Ahead of CES, Nissan Reveals Its "Brain to Vehicle" Technology
Ahead of CES in Las Vegas next week, automaker Nissan revealed what it’s been working on at its Atsugi, Japan-based research facility. A car that measures brain waves to help drivers steer their autonomous cars. Really.
In a wild video that hit the internet on Wednesday, Lucian Gheorghe, who’s a Nissan Senior Innovation Researcher, explains in broad terms how this nascent technology works.
“Our systems will be able to tell an autonomous vehicle, the driver will be steering in the next 300 milliseconds,” Gheorghe says. “Then we can use this window in time to enhance the execution synchronizing the support of the AV with your own actions.”
So, in a third of a second, Nissan researchers claim they can measure brain activity that show you want to turn left — or slam the brakes — and the car can assist you in doing just that.
It’s the inverse approach to self-driving vehicle technology that uses AI to make decisions on when a car should turn left or hit the brakes. Nissan’s latest project seems be more about melding the car with the mind of the driver, instead of letting the car do 100 percent of the thinking.
“When most people think about autonomous driving, they have a very impersonal vision of the future, where humans relinquish control to the machines. Yet [brain-to-vehicle] technology does the opposite, by using signals from their own brain to make the drive even more exciting and enjoyable,” said Nissan Executive Vice President Daniele Schillaci in a statement. “Through Nissan Intelligent Mobility, we are moving people to a better world by delivering more autonomy, more electrification and more connectivity.”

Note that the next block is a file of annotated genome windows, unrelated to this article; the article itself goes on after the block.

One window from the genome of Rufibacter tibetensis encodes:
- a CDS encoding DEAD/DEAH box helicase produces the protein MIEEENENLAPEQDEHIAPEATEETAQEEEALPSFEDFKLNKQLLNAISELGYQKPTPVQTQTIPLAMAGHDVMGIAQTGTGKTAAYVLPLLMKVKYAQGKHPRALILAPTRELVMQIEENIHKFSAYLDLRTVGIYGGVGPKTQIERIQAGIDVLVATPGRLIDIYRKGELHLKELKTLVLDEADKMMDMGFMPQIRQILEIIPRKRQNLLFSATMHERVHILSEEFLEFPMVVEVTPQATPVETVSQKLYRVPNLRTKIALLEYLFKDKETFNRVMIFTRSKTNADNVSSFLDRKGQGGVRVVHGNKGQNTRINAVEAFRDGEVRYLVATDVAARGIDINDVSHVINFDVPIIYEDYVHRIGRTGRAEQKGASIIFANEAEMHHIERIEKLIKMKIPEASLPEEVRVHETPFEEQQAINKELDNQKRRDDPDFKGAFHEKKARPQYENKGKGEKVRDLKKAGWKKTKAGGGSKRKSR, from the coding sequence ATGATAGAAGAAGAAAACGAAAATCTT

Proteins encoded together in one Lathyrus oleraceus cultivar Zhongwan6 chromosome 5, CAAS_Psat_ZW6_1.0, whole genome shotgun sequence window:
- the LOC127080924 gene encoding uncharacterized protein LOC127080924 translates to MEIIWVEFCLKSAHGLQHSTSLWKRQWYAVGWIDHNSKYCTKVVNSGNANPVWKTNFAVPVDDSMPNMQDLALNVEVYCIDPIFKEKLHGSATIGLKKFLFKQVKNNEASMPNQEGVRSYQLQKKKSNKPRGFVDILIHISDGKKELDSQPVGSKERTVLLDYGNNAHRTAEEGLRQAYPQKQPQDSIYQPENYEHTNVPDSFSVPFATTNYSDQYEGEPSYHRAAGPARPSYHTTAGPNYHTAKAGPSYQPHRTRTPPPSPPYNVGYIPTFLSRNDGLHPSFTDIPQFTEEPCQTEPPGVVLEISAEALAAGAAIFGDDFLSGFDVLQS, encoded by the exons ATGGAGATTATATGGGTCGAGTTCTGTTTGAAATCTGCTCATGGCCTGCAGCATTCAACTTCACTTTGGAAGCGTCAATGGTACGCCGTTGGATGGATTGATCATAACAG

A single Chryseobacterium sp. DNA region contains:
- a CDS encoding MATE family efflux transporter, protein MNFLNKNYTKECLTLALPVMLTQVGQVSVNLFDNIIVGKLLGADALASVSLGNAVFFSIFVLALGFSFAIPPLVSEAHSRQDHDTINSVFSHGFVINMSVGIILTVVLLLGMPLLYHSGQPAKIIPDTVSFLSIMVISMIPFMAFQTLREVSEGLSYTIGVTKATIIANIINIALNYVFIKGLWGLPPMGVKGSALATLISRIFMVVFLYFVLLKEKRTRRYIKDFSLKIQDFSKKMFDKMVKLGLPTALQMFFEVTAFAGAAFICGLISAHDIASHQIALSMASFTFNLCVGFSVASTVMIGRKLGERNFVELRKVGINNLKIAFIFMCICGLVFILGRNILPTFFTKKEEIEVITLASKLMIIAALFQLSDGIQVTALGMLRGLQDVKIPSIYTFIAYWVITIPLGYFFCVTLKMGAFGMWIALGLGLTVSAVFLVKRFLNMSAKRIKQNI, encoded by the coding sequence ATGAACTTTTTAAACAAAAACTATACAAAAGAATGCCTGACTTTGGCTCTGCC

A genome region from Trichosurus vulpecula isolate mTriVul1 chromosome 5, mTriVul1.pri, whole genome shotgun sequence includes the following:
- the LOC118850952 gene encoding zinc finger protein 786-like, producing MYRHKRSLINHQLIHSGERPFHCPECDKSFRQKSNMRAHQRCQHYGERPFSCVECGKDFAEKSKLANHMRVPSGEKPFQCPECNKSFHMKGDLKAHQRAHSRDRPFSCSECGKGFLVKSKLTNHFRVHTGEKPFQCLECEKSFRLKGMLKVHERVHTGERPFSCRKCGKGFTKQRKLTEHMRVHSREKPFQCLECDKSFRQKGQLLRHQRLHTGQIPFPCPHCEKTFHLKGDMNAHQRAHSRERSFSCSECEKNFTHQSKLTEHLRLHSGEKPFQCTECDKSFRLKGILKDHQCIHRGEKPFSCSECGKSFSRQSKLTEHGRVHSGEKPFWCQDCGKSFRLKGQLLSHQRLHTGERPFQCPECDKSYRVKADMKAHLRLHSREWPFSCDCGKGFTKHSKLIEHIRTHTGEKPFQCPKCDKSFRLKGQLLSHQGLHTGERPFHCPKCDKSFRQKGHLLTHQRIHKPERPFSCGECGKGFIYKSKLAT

“Nissan is the very first manufacturer that is bringing real-time brain activity in vehicles as a means of enhancing driving pleasure and experience in autonomous driving vehicles,” Gheorghe claims in the video.
The sort of mind-technology interface that Nissan revealed on Wednesday is being adopted by other technology companies, most notably Facebook. The world’s biggest social network dedicated an entire keynote to the project during its F8 conference in April 2017. Regina Dugan, a former DARPA researcher and head of Facebook’s secret projects department Building 8, explained that Facebook was looking into reading brain activity of its users to an experience where touch-free status updates were only the beginning.
Elon Musk’s Neuralink startup also aims to develop technology that can decipher brain activity. Musk sees a world where with neurological diseases or stroke victims can use technology to better communicate. There’s also his idea of neural lace, of course, that could theoretically connect the human brain to internet.
As the prototype images in the Nissan video show, it’s still very early days for Nissan, but the company also offers a vision of the future where a car can read one’s mind, no head-gear required.
“We are imagining a future where such brain-measuring devices may be part of our daily life,” Gheorghe says. “What we are preparing is a vehicle that is ready for brain connectivity.”
Nissan will use a driving simulator to demonstrate some elements of the technology at CES, and Gheorghe will be on hand to answer questions. Nissan’s display will be at booth 5431 in the Las Vegas Convention Center’s North Hall.